Updated: 4:15 p.m.
Oodles of money are piled up in Minnesota’s state government accounts, giving the Legislature plenty to spread around in the 2022 session and adding another layer to next year’s campaign themes.
The Department of Minnesota Management and Budget projected Tuesday that the state has a $7.7 billion surplus in the general fund. Strong growth in income, consumer spending and corporate profits drove extraordinary revenues in fiscal year 2021, according to the department, and higher tax receipts are expected to continue with the improvement of the economic outlook.
In percentage terms, it amounts to 15 percent of the current spending in the two-year budget adopted this summer.
The forecast provides a look through the end of the current budget in mid-2023 and the two years beyond. The estimate will be apart from roughly $1.2 billion in federal COVID-19 relief funds headed the state’s way and not directed yet to a specific purpose.
“This is good news for Minnesota,” said DFL Gov. Tim Walz Tuesday. “This is what responsible policies look like. This is what happens when you invest in people.”
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Walz suggested the money could be used to provide Minnesotans with paid family and medical leave, improve child care and health care, lower the cost of energy, and possibly create a family leave program for workers.
The fiscal gusher will undoubtedly feed calls for tax cuts, increased payments to schools and additional programs to help people regain their footing after the long pandemic.
“The top priority of Senate Republicans this session will be to provide additional tax relief to Minnesotans across the state,” said Republican Majority Leader Jeremy Miller of Winona.
House Republican leader Kurt Daudt said the state should be careful about creating new ongoing spending programs.
"Let's not overspend. Let's not overreact. Let's work together to decide the right approach,” he said. “And yes, we do believe that government is collecting more money than it needs from Minnesotans. That's a fact.”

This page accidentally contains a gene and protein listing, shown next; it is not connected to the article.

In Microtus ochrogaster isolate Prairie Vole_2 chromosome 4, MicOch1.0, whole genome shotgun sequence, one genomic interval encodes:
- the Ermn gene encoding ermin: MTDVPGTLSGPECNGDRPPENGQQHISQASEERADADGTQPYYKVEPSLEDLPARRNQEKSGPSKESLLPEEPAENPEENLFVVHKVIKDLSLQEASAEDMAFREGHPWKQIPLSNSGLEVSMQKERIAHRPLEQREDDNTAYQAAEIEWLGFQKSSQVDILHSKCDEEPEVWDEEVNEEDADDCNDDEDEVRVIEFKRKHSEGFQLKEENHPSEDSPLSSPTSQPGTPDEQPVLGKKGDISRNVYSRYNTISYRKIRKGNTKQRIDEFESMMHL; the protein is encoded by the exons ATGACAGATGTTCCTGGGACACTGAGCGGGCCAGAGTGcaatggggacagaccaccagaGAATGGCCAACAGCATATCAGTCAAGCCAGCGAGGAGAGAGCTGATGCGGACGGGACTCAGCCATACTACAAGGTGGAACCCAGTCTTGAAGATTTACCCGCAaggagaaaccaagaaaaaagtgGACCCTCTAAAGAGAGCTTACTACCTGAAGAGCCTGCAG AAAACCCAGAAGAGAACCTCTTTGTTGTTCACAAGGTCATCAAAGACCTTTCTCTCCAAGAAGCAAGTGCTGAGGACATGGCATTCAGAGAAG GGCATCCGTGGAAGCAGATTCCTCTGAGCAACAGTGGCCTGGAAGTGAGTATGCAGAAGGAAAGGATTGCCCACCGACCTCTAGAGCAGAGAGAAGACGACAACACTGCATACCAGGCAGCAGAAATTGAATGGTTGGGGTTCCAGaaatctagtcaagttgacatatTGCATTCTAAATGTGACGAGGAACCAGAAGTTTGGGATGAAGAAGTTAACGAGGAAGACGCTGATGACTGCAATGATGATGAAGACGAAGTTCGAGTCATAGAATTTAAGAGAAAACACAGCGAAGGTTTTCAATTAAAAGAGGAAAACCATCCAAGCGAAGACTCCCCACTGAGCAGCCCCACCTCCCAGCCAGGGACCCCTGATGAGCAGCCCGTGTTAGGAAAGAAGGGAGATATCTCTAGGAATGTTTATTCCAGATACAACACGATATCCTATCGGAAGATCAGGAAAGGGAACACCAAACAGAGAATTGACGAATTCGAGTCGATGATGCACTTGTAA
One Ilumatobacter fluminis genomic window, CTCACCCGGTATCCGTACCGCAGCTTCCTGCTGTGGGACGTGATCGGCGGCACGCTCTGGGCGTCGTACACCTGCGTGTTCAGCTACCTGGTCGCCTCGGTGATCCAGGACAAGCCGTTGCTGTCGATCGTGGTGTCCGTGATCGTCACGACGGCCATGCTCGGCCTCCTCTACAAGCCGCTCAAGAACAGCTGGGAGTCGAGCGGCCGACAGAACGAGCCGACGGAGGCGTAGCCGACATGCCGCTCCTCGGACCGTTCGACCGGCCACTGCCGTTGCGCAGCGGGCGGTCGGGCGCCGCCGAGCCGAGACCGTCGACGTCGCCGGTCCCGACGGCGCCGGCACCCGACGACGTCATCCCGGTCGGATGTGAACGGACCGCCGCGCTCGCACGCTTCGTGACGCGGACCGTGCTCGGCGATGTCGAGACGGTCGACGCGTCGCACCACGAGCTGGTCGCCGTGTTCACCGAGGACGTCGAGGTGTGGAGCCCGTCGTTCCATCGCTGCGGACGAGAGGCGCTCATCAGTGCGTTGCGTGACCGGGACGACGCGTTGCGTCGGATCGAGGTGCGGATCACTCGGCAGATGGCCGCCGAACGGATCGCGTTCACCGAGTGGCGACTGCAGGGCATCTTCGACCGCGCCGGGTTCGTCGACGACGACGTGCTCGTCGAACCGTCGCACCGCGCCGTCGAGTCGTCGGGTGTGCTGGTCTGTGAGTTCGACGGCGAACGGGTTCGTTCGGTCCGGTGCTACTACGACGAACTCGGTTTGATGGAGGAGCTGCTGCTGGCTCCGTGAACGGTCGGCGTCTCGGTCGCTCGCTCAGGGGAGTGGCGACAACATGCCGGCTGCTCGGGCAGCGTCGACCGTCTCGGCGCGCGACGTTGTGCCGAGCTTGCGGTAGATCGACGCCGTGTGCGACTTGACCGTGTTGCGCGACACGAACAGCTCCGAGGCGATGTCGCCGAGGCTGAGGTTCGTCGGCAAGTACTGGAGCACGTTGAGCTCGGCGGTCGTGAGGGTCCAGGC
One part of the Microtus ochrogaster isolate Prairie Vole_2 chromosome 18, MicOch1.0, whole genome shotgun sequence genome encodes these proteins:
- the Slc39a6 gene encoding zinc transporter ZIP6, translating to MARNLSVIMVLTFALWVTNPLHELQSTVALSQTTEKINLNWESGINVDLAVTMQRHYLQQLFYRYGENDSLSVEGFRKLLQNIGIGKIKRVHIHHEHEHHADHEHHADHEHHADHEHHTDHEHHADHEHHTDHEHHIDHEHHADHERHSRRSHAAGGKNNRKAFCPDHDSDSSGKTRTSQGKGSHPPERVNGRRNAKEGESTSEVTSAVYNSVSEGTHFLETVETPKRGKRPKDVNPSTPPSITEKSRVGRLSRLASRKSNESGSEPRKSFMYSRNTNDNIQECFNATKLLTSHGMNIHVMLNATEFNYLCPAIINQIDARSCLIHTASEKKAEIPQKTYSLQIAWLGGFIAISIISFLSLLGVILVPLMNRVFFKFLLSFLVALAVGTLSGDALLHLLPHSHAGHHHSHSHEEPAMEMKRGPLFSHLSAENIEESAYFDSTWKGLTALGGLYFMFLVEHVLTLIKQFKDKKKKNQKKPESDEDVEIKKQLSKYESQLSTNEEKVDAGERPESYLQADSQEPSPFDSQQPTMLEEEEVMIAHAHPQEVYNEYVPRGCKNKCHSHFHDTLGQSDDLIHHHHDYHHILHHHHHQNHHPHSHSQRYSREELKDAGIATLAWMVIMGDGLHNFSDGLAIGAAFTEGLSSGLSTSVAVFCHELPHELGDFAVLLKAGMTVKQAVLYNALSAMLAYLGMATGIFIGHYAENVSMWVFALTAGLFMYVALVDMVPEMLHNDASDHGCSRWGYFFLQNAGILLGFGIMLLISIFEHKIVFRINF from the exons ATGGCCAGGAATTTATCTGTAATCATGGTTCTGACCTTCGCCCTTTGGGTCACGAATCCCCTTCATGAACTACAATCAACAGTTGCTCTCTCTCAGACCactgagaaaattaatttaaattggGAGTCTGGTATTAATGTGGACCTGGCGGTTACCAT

Daudt added that tax cuts are a better idea when many Minnesotans are facing higher prices for gas and groceries. He also said he wants to replenish a fund that pays for unemployment benefits so that businesses won't see a tax increase to do it.
Minnesota Management and Budget Commissioner Jim Schowalter said while COVID-19 isn't over yet, the economy appears to be learning how to handle it.
"The $7.7 billion bottom line in today's forecast is out of the ordinary even in these extraordinary times,” Schowalter said. “The state's fiscal position is strong and we have the opportunity to take actions unimaginable last year."
Still, there are some risk factors in the forecast: The continuing fight with COVID-19 is one. Supply chain issues, inflation, interest rates are others. No one is certain what will come of a major federal spending plan being debated in Washington. Oil prices and labor market trend lines are additional things to watch.
None of the leaders who spoke Tuesday was rushing to say they’d try to divvy up the entire amount. The word caution was used quite a bit.
Senate Finance Chair Julie Rosen said she doesn’t want to build up a state budget she thinks is already too big.
“I stand here with a $7.7 billion surplus, and why do I feel so bad? I feel really bad because of the hard-working, earnest, everyday Minnesotans who need some relief.”
Business groups are already lobbying to head off a hike in unemployment taxes set to kick in to refill a fund drained over the past two years, and House Republicans are on board with that idea, saying it would block a tax increase on businesses of up to 15 percent.
Asked about the fund on Tuesday Walz responded, “We’ll fix it.”
Other Democrats took credit for the surplus.
“Democratic policies work. When workers, families and small businesses get help, the economy booms,” said House DFL Majority Leader Ryan Winkler on Twitter. “This is the time to double down on our support for working Minnesotans with paid leave, child care, housing, infrastructure and better schools.”
Not all of the money the forecast estimate is built from has actually materialized, and lawmakers won’t get to dictate where all of it goes.
By law, some dollars are taken off the top to bolster dedicated funds, pay off accounting shifts and restock the reserves. That could mean hundreds of millions of dollars are locked up before the Legislature does a thing. Without that law the surplus would have been even bigger.
Some $870 million were shifted into the state’s rainy-day reserve, bringing it to an all-time high of $2.6 billion.
State leaders, including Walz, planned to discuss the forecast report later Tuesday and lay out their initial priorities.
Lawmakers don’t return to the Capitol until Jan. 31, and they’ll be aiming to finish by mid-May to hit the campaign trail. The governor’s office and all 201 legislative seats are on the line in November.